My Life Story: Summer of No Consequences
One year after graduating from high school, my friends and I decided the greatest thing we could do was move in together. We found a dumpy apartment on the bottom floor of the infamous Liberty Square complex for students, and spent the summer in delirium.
It was a continual party peppered by stretched inside jokes and boyfriends who could only stay until midnight. After midnight we'd hear taps at our window, reminders that "the boys need to leave now."
And boys could never, ever come back to our bedrooms (not even our brothers!) or we'd all be flushed out of the apartment, without our deposit, vacantly waiting for more pure inhabitants to pick up the contract.
I don't think we really realized how strict our situation was at the time, how coeds all over the nation at that point were living together, males and females, sharing bathrooms and living spaces. Living so close to BYU (none of us were BYU students at the time) created a whole market of virtuous living. All landlords wanted to live up to BYU standards to keep business alive and apartments full. And even though we had not signed the BYU honor code, we were Mormon girls wanting to marry in the temple, we went to church every Sunday and said our prayers. Though curfew and restraint was probably good for us (some of us more than others).
We moved in at the beginning of the summer and spent three spirited months doing everything we could get our hands on. We drove to Las Vegas for weekends. We sent our boyfriends on LDS missions. We filled our wardrobes with clothes purchased by our summer job incomes. We went to Park City on cool nights and Salt Lake to concerts. We spent afternoons by the swimming pool. We camped in the blue mountains. We flirted with all types of boys. We went on lots of dates, some really awkward.
And we had lots of parties. My parents had built a large cabin up Provo Canyon and we spent as much time there as possible, in the hot tub, riding four wheelers, holding campfires and sleeping over. For years the cabin had been the venue for our Halloween extravaganza. My brothers Christopher, Andrew and I would invite all of our friends--a large collection--to the cabin for a night of costumes, food and haunted hayrides. The cabin became a background to my happiest times, with my friends, but especially my family.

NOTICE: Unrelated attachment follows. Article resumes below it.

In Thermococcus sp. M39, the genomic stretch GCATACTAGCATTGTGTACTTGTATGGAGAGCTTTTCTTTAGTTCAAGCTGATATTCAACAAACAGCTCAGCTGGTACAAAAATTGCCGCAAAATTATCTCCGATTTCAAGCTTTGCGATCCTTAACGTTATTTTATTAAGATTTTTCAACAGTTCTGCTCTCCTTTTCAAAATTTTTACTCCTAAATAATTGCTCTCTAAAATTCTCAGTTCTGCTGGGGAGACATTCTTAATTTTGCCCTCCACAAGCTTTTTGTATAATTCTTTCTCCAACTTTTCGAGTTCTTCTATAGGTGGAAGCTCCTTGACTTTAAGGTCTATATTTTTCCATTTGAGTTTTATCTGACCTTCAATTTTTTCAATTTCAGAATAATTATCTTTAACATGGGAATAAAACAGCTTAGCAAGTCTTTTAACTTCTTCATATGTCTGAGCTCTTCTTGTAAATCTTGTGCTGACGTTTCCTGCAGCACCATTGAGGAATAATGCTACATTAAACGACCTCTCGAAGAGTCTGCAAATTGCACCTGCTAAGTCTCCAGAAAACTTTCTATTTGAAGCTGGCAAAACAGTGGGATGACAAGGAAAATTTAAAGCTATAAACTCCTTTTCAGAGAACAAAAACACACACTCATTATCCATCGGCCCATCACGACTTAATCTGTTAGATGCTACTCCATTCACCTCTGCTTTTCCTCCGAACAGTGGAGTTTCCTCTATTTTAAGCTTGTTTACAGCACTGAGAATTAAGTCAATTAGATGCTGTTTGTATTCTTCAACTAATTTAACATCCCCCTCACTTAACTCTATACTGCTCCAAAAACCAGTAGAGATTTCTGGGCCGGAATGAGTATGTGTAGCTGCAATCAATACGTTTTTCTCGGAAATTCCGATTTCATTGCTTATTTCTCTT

I suppose my friends and I lived such frenzied lives that summer, our home teachers took notice. They were intensely devoted to saving our souls and would show up almost daily with the hopes we'd read the scriptures with them. At first we'd laugh about their earnestness, they were returned missionaries with a zeal for teaching the gospel to lost children of God. But after awhile it became annoying bordering harassment. If we saw them coming across the green quad towards our door, we'd all run and hide, letting them knock and ring for as long as we could conceal ourselves. Finally, after feeling violated one night when one home teacher walked into our apartment without knocking I let my anger make me brave. I told them to leave us alone for good, never come back, we'd request new teachers thank you.
By the end of the summer our resources were exhausted. We all moved out. I fell into a dark depression, a crippling spot where I couldn't feel relief for a long time. I moved home and reconciled my life to school and work, cutting way back on social experiences. During the summer my heart had been broken, my spirit too. Even though I wanted to, I couldn't feel the love of God in my life--the love my dedicated home teachers had tried to drill into my soul, every day, for three months.
It was in this swirl of depression I met my greatest challenge yet. The boy in my speech class who would prove to be the snake waiting in the grass, the boy my Sunday teachers warned me about on hot afternoons in church, the temptation I heard was coming from the pulpits in seminary classes and nights in institute. The influence my parents prayed would never find my innocence sickly appealing, as if I were an Eve of sorts, experiencing the fruit offered by the very devil himself.